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Age: 30

Hometown: Wyola, Montana

Becoming an accomplished fashion designer is hard enough – in Montana, impossible. But Bethany Yellowtail has done it. With an Associates of Arts Degree from The Fashion Institute of Design and Merchandise, B.YELLOWTAIL clothing is unlike anything else in the fashion industry. With beautiful, unique and functional designs, Bethany Yellowtail’s incredible artistry highlights her Native American heritage.

How did you get started in this business/venture?

B. YELLOWTAIL was legally established in January 2015. However, it’s been a decade in the making. I started creating my own designs and selling custom items while in college and during my career in corporate fashion.

I had worked at some of Los Angeles’ top apparel brands for a number of years, and when I felt there was no more growth for me there, I decided to launch my own brand fulltime.

To be honest, I was really scared because I knew nothing about business. I was well equipped with fashion industry knowledge but had no clue where to begin, let alone make a business plan.

But by fate, I met my now business partner and B. YELLOWTAIL co-founder, Kim Meraz during Thanksgiving dinner at a dear friend’s house. She was the key ingredient to launching the brand and has taught me so much about business strategy and the financial responsibilities of owning a company. She’s seriously amazing, much of our success is because of her. I call her "Kim Possible."

Bethany Yellowtail

Bethany Yellowtail

What inspired you to begin a fashion line – the concepts and style approached; what do you aim for with your designs?

Each collection or clothing design has unique inspiration of its own, but overall we focus on meaningful designs imbued with the spirit of story. I come from a rich history and vibrant people, there are endless stories that have yet to be told and I’ve found that clothing design is an incredible way to connect people and share truths.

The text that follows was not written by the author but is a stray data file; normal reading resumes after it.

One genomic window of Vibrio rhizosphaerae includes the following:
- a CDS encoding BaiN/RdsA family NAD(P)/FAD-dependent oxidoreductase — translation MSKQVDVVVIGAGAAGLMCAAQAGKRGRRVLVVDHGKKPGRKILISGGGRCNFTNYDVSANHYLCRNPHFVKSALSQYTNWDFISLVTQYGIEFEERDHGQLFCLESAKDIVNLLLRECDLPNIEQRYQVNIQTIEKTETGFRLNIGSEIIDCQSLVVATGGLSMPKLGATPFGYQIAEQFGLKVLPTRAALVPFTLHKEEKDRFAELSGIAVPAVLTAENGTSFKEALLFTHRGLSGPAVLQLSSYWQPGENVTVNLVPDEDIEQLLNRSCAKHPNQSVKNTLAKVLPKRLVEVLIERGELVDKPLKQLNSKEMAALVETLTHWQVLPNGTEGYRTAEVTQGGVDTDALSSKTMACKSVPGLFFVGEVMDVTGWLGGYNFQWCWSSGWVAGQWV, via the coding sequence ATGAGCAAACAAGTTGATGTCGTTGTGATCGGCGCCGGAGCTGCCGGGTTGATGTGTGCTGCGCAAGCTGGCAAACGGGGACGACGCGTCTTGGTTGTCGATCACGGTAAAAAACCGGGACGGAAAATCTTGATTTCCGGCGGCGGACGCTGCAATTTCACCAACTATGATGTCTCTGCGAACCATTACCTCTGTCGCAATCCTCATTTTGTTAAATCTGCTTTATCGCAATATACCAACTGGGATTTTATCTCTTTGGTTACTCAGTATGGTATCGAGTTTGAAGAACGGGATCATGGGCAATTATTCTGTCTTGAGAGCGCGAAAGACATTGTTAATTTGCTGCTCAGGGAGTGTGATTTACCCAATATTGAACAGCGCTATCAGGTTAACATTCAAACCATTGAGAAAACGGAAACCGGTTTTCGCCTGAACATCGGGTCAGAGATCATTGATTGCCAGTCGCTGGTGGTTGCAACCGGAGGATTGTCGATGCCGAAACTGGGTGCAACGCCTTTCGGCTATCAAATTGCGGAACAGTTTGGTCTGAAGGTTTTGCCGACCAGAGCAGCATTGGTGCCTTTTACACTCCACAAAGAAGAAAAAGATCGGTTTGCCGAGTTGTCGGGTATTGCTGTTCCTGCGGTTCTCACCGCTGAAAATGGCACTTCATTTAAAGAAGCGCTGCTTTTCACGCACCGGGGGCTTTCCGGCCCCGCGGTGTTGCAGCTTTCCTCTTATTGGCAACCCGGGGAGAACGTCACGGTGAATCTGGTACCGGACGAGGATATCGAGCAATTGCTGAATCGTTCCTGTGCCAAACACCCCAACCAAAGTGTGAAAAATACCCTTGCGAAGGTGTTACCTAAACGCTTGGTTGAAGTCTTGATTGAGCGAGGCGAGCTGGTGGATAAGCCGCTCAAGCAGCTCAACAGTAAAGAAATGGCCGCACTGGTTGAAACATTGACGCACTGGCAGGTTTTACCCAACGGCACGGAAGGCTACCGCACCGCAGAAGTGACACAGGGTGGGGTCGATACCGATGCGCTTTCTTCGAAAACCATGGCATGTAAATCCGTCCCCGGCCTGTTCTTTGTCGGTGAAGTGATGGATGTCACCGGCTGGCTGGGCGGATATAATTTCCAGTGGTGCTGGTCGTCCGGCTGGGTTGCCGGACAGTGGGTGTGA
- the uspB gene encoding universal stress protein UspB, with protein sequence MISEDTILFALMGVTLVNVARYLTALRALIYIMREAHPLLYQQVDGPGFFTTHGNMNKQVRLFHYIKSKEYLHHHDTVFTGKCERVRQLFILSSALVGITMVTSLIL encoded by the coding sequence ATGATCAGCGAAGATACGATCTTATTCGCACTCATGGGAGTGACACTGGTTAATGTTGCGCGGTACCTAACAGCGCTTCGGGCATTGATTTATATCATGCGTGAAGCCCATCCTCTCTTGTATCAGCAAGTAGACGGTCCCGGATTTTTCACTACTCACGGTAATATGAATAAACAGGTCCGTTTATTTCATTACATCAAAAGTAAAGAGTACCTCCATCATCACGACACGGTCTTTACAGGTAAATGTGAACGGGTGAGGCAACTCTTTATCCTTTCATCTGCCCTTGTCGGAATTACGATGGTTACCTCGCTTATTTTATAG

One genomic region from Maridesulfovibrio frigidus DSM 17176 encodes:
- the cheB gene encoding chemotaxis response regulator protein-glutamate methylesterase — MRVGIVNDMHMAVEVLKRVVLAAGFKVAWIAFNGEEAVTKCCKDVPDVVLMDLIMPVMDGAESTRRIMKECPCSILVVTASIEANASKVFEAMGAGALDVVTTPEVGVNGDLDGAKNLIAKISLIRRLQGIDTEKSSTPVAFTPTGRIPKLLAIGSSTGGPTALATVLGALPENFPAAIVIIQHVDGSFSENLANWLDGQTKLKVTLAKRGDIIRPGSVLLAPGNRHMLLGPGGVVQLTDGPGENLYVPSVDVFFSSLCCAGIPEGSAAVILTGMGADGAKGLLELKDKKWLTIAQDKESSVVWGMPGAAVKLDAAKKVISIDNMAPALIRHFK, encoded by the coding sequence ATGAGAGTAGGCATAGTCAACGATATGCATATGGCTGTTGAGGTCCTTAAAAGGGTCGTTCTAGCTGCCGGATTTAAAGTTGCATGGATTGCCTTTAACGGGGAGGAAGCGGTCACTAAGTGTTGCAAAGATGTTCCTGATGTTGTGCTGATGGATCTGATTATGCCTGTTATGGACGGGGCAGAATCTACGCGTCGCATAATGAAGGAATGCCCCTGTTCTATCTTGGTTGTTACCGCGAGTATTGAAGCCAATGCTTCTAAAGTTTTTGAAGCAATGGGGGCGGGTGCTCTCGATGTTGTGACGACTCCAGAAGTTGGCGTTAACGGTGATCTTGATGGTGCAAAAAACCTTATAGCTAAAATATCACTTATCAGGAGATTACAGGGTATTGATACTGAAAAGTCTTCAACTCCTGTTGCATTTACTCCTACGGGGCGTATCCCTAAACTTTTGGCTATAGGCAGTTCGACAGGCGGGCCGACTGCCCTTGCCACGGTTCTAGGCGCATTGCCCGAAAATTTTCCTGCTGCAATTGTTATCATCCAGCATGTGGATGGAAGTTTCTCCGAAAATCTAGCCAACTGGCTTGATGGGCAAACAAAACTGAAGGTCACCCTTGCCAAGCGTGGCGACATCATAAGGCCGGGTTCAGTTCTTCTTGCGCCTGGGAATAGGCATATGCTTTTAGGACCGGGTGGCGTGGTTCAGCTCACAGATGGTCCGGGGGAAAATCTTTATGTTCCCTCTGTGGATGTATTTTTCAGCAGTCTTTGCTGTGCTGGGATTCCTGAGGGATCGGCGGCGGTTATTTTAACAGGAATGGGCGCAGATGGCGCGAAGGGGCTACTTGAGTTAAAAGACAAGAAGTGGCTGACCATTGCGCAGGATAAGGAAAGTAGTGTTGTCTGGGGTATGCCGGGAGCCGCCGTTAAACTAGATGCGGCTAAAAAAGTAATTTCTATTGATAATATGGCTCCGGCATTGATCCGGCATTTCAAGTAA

Sometimes the collections or pieces are clear nods of expression from Crow culture, other times the designs are more interpretive to the customer and may embody the spirit of female empowerment interwoven in contemporary happenings.

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What has been the best/worst part of all it?

The best part of it all is that I am surrounded by cultural art every single day. I get to collaborate with incredible artists and share stories through my love for fashion. We work with some of the most talented creators in North America that are still using techniques and methods passed down from family generations. It feels so good to create clothing and sell accessories that make an actual positive impact on native peoples.

The worst part? Haters and Instagram trolls. Just kidding. I think self-doubt and slow sales is the worst part of being an entrepreneur.

What would you tell young girls who look at you as inspiration?

Dream big and surround yourself with people who are moving forward and encourage your growth. Throughout my journey I am grateful to have been surrounded by an incredible community of folks who are not only kind, generous, and hardworking, but they all live in their purpose, and their purpose is much bigger than the individual.

If anything I learned in getting where I am today, is that you are the company you keep.

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